Non-Chromated Paint Primers by Ms. Julia Russell and Ms. Brenna Lynn Skelley
Non-chromated primers need additional maturation and validation to be more thoroughly and rapidly implemented on Department of Defense (DoD) weapon systems. The objectives of ESTCP project WP-201132 are to: provide an overarching assessment of the current state of the art; support the maturation of promising products; field test mature products; document organization-specific assessment and implementation requirements; and revise specifications to account for new products. The project brings together users from Army Aviation and Ground, Navy Air and Ships, Air Force, Marine Corps Ground and Amphibious, Coast Guard, and NASA to establish application needs, as well as target laboratory assessments and field tests to provide sufficient data to make implementation decisions for new non-chromated primers. Validating the equipment, process, and coating are key. For example, newer technologies like e-coat and force cured (ultraviolet, infrared, thermal) resins require additional equipment to deposit or cure the coating. Projects of these types are therefore more complicated and generally more expensive than those focused on improved traditional spray paint-based primers. For use across DoD organizations, alternatives need to be characterized as stand-alone products that can be implemented on a variety of different surfaces, and topcoated with a variety of different materials and within prescribed coating systems– which are qualified and used in particular combinations. Expected benefits include increased and more rapid implementation of non-chromate primers on DoD weapon systems by DoD users during maintenance, and by original equipment manufacturers and sub-contractors during design and construction of new equipment.
Non-Chromate Outer Moldline (OML) Coating System Transition Effort by Mr. Michael Spicer
In order to comply with environmental and workplace regulations, the U.S. Air Force is striving to replace chromate containing corrosion protection systems. Eight complete non-chromate coating systems have been evaluated against two chromate coating systems using extensive outdoor exposure testing at Daytona Beach and Tyndall Air Force Base. The results suggest that the best of the non-chromate coating systems actually offer superior performance compared to the environmentally problematic chromate containing coating systems. Non-chromate coating systems have been utilized by the U.S. Air Force on the F-15 fleet since January 2012, by the Norwegian Air Force since January 2012, on German Tornados and P3-C Orions since May 2012, and on Italian C-130s since July 2012. The U.S. Air Force is utilizing an enterprise approach to expedite the adoption of non-chromate corrosion protection systems throughout the fleet where applicable. Air Force senior leaders have endorsed non-chromate coating systems and recommended the development of implementation plans. The Corrosion Prevention and Control Office, Air Force Research Laboratory Coating Technology Integration Office, Air Logistical Centers, and paint manufacturers will participate in the non-chromate transition, including classroom time and hands-on training. The Air Force is minimizing risks inherent in the introduction of new materials by first applying the new, non-chromate coating systems on low corrosion-prone aircraft based in low corrosion environments (which began in March 2014). The implementation team will determine if implementation should then be extended to moderate corrosive environments and less corrosion-resistant systems after reviewing two year results.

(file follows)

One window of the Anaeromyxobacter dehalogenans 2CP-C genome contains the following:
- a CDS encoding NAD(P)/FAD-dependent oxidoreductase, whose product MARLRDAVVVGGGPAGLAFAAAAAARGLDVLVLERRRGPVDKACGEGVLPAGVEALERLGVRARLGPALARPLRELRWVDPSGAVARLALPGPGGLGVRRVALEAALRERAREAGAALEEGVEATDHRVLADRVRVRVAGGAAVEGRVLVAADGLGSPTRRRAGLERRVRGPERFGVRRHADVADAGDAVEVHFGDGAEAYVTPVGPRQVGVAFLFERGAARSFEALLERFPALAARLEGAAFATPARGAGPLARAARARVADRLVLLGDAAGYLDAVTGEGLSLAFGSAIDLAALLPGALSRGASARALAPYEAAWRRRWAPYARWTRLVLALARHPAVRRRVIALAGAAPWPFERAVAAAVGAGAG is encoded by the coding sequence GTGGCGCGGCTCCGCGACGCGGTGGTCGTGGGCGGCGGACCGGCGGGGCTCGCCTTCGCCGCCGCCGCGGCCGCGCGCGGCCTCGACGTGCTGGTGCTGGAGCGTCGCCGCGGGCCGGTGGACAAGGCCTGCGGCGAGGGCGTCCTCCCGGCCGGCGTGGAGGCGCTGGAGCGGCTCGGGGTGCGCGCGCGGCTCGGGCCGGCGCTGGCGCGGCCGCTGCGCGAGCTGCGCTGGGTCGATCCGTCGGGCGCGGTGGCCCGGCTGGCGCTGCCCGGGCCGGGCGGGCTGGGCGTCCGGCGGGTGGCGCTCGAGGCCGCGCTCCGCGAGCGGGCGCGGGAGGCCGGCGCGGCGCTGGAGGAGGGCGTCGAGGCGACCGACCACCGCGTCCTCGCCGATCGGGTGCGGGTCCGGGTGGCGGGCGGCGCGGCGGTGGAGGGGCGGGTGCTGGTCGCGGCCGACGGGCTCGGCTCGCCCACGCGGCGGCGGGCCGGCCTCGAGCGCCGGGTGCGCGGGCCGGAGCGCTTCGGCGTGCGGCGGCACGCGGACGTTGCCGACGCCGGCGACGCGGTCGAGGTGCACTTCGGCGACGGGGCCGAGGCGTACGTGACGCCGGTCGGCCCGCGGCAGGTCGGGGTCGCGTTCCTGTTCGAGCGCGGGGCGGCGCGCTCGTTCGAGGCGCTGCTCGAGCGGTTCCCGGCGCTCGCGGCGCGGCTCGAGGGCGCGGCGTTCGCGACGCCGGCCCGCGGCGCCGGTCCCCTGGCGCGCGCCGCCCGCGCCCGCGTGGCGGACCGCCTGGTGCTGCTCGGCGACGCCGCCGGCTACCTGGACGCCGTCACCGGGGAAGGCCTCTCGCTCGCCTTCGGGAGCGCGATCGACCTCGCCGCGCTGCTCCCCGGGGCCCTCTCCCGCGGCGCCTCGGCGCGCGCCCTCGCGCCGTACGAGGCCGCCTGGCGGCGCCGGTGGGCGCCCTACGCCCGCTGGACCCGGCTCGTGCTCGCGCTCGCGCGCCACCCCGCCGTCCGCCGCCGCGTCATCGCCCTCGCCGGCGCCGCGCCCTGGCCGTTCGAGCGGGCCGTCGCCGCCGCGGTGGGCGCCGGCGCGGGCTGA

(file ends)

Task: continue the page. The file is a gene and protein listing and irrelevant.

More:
Ms. Julia Russell is the Science and Technology Lead of AIR-22.214.171.124 (the Industrial Processes Branch) of the Naval Air Warfare Center, Aircraft Division (NAWC-AD), where she has been an employee since 2005. Ms. Russell’s focus is on strategic investments in maturing coatings, sealants, and adhesives technology areas as they align with Naval Aviation Enterprise Science and Technology goals. She is a Principal Investigator of various research development test and evaluation efforts including ESTCP project WP-201132. She has a Bachelor of Arts degree in Chemistry from St. Mary’s College of Maryland.
Ms. Brenna Lynn Skelley is a chemical engineer working in the materials engineering division at the Naval Air Warfare Center, Aircraft Division, Patuxent River, Maryland. She is a member of the organic coatings team and her focus areas are primer and topcoat formulation, as well as coatings testing and evaluation with a particular emphasis on polysiloxane topcoats and aluminum rich primers. She completed a rotational assignment at the Naval Research Laboratory (NRL) in Washington in 2014, and has been involved in multiple research and development efforts during her time at NAWC-AD. She received a Bachelor of Science degree in chemical engineering from the University of Maryland.
Mr. Michael Spicer is currently the Chief of the Air Force Coatings Technology and Integration Office (CTIO), which is an ISO 17025 and AS5505 certified laboratory serving as the Air Force’s central resource for aircraft coating systems and their applications. Mr. Spicer has been performing research development test and evaluation on organic and inorganic coatings at the CTIO since 1992. He has been an employee of the U.S. Air Force since 1987. He has a Master of Science degree in Materials Engineering and a Bachelor of Arts degree in Computer Engineering from the University of Dayton.